Puerto Limon or Limon (meaning lemon in Spanish) is the capital city and main hub of the county of Limon in Costa Rica and is home to several species of indigenous wildlife.
Limon is one of the lush regions of Costa Rica with the Talamanca Mountains on the south and has a 125 mile shoreline between Nicaragua and Panama that was first discovered by Christopher Columbus in 1502. The second largest city in Costa Rica and the home of the Afro-Costa Rican community, Limon is a port city that is best known for its amazing rainforests that is best explored on boat and by a walk through its secondary rain forests.
The best place to start your exploration of the region is to head to the Tortuguero Canals that are reachable via a boat tour from the embarkation points at Moin. Here you can hire a covered boat that will take you along a 45 minute ride through the mangroves laden canals that are abuzz with birdsong and animal hoots. Being in the Caribbean region this is an area that has a rich biodiversity and offers numerous photo-ops. Of course hiring a guide is a must because the wildlife here is completely camouflaged in the pristine environs and will need an expert eye to be identified. The primary vegetation here is tropical palms, mangroves and sturdy trees with water lilies and water hyacinth that floats on the water. If you are lucky this is the place where you can spot the sloth a tree dwelling arboreal mammal that is known for its slow movements. There are essentially two kinds of sloth – the two toed and the three toed, which you can see from the claws on their front limbs. They tend to eat the leaves of the trees they cling on to and are usually found hanging upside down. They are usually in the same position and barely move as they take a long time to digest their food which makes them lethargic and sleepy most of the time. Interestingly they carry their babies on their stomach as well, which is a fantastic sighting here. As the boat chugs along the canal, you will see several species of birds that may be hard to photograph including kingfishers and egrets. This place is also home to the Great Blue Heron, whose eye has a distinctive yellow hue and has a white head. Look carefully and you can also spot the Iguana, again its green and brown body which completely merges with the tree it perches on so keep a watch for the tail that is usually hanging below. Another species that is seen here is the fisher bat that helps in pollination so keep an eye out for that near the bridge at one end of the canal.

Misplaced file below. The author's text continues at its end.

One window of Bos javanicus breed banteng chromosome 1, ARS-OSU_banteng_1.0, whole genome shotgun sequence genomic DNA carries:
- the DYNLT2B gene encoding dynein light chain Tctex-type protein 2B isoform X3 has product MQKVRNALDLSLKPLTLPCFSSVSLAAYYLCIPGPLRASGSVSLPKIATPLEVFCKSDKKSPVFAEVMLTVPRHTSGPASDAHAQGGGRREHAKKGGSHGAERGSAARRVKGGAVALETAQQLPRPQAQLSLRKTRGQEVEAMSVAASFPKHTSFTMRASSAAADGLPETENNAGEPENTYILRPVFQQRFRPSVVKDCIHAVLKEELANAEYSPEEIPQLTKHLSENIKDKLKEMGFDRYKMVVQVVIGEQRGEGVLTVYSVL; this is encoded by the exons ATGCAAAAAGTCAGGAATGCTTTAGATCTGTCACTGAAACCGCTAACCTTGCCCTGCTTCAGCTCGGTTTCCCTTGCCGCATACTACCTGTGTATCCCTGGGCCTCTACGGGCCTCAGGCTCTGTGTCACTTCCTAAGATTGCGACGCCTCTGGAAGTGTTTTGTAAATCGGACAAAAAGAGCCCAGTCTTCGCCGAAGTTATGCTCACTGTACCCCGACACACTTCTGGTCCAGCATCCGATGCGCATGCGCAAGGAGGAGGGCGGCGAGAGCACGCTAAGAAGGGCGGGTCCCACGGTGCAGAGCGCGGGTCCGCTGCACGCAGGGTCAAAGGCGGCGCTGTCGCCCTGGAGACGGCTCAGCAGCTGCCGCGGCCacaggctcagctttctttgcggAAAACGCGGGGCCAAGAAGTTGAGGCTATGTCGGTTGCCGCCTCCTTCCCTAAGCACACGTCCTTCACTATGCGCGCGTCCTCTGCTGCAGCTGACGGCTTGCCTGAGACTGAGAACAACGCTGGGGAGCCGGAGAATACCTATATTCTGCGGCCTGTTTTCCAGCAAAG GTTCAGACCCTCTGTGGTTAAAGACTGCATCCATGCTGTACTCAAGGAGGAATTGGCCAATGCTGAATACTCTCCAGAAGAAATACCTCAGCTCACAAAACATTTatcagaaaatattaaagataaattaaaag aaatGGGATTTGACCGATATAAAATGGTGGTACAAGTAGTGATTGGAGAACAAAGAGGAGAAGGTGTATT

Once done with the boat ride, take a guided walk into the periphery of the rain forest. Here there is a proper path that is made so that you can explore the flora and fauna at close quarters. Among the first things to see here are the varieties of heliconia flowers that are blooming in all shades of yellow, red, pink and orange. This is also banana country (Costa Rica being the second largest producer in the world) and there are plantations that you see everywhere. Cacao trees are also seen in abundance here and you can observe how the bean grows along the branch of the plant as opposed to the stem. Break open a ripe fruits and you can see the cacao beans covered with a slimy looking texture which is edible but tastes nothing like chocolate. In fact when you eat the seeds they have no taste at all. In the walk you can also spot a lot of birds including the great tailed gackle and jacanas. At the end of the walk you are treated to tropical fruits and lemonade and it is but impossible to admire the bounty of the landscape here.
- Limon is a popular port destination and port of call for almost all the cruise ships. You can also check www.ncl.com for ships that call here.
- While US Dollars work well, keep small currency handy and check in advance if the store will return change in USD or local currency.
- Pick up Costa Rican cacao beans, chocolates and RainForest Alliance Certified coffee as souvenirs.
This story first appeared in The New Indian Express Sunday Magazine dated Mar 31 2019 here: